The prophet Isaiah had prophesied of the interceding Christ centuries earlier, when he recorded that Jesus’ soul would be poured out unto death and that he would be numbered with the transgressors, bearing the sin of many, and making intercession for the transgressors (Isaiah 53:12). On the Cross, this prophetic saying comes true.

Points to ponder:
Not only is Jesus the interceding Christ on the Cross, but after the Cross, upon his death and victorious resurrection, he is still the interceding Christ in heaven, making intercession for man with God, as the One mediator between God and man (1 Timothy 2:5).

And as followers of Jesus Christ (Ephesians 5:1), we must also be intercessors – standing the gap (Ezekiel 22:30) – as ambassadors of Jesus Christ, beseeching man to be reconciled with God. (2 Corinthians 5:20). Jesus Christ, the interceder gave us the model of intercession. Are you and I an intercessor for God?

Luke 23:34 (KJV)
34 Then said Jesus, Father, forgive them; for they know not what they do. And they parted his raiment, and cast lots.

Isaiah 53:12 (KJV)
12 Therefore will I divide him a portion with the great, and he shall divide the spoil with the strong; because he hath poured out his soul unto death: and he was numbered with the transgressors; and he bare the sin of many, and made intercession for the transgressors.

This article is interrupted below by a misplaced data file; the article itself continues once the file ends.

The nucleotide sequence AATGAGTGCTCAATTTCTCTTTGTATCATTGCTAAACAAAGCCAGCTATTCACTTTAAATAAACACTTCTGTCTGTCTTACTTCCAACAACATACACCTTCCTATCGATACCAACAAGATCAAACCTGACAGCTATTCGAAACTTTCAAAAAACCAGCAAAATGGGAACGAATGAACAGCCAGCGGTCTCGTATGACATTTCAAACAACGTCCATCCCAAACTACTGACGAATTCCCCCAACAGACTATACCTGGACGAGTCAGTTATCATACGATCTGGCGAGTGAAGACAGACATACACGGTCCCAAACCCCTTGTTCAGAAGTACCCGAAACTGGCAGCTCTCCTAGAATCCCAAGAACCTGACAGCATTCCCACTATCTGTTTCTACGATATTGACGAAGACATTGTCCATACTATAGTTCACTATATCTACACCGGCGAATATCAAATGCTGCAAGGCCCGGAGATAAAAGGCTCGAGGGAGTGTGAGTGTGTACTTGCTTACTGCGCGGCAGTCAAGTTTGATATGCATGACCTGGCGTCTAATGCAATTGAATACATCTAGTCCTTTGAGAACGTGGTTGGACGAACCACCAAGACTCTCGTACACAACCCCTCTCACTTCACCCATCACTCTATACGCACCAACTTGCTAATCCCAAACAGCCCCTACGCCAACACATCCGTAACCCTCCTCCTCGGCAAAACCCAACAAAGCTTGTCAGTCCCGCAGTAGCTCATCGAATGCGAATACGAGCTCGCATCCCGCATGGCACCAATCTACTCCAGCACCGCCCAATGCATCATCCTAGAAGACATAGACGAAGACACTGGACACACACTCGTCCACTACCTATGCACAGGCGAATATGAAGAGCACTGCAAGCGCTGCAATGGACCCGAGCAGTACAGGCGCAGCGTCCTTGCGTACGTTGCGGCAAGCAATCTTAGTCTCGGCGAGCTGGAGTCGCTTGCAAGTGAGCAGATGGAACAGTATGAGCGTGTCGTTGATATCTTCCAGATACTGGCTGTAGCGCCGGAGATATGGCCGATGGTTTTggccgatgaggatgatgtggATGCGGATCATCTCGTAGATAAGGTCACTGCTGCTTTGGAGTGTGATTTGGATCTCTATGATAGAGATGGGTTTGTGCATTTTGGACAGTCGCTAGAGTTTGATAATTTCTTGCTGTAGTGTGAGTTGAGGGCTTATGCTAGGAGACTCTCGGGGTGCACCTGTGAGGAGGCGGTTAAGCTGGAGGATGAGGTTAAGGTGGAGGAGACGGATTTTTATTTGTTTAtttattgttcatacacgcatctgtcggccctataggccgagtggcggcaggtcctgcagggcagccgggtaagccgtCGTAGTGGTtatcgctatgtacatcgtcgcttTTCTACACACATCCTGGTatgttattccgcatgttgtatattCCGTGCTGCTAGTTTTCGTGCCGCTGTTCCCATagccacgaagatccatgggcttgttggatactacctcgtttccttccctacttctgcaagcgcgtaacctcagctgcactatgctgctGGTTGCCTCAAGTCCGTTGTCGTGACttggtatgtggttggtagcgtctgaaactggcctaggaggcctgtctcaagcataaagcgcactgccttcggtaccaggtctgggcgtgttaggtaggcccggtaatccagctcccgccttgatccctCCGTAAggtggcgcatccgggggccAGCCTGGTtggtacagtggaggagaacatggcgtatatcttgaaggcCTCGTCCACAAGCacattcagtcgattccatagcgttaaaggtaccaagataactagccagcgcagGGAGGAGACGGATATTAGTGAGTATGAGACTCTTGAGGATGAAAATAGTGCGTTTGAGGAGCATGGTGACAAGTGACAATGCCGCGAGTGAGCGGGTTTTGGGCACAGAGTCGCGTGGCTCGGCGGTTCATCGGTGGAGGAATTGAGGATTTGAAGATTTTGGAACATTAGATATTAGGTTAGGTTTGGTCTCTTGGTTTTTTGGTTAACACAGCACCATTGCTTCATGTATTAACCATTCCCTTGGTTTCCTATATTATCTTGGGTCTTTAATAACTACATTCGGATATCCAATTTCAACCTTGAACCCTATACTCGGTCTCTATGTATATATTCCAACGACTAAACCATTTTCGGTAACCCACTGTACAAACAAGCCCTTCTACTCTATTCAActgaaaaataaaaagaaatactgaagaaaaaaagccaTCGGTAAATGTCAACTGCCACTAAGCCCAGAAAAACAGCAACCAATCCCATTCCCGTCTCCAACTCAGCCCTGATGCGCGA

1 Timothy 2:5 (KJV)
For there is one God, and one mediator between God and men, the man Christ Jesus;

Craving on the Cross :: I thirst


Jesus’ fifth saying from the Cross, which is “I thirst” has often been expanded as one which was the result of his physical needs for being quenched due to dehydration or metaphorically as one in which Jesus thirsted for the souls of those lost and those who had not yet placed their trust in him.

Points to ponder:
The dictionary defines the word “thirst” as a strong or eager desire or craving. How could the one who is the very source of living waters thirst? I would like to believe that Jesus strongly desired or craved for the restoration of mankind unto God, which was the mission he had come to accomplish and having known that all things he had come to accomplish was accomplished, in order to fulfill the scripture, he cried out, I thirst (John 19:28). In other words, Jesus strongly craved for your and me on the Cross.

In a world that is lonely and desolate, we can take solace in the fact, that Jesus craves and desires to be in a relationship with us. The question that begs to be answered to then is “Do you have a strong and eager desire to be in relationship with God?” “Do you crave for Jesus?”

John 19:28 (KJV)
28 After this, Jesus knowing that all things were now accomplished, that the scripture might be fulfilled, saith, I thirst

It gets personal on the Cross :: Eloi, Eloi, lama sabachthani?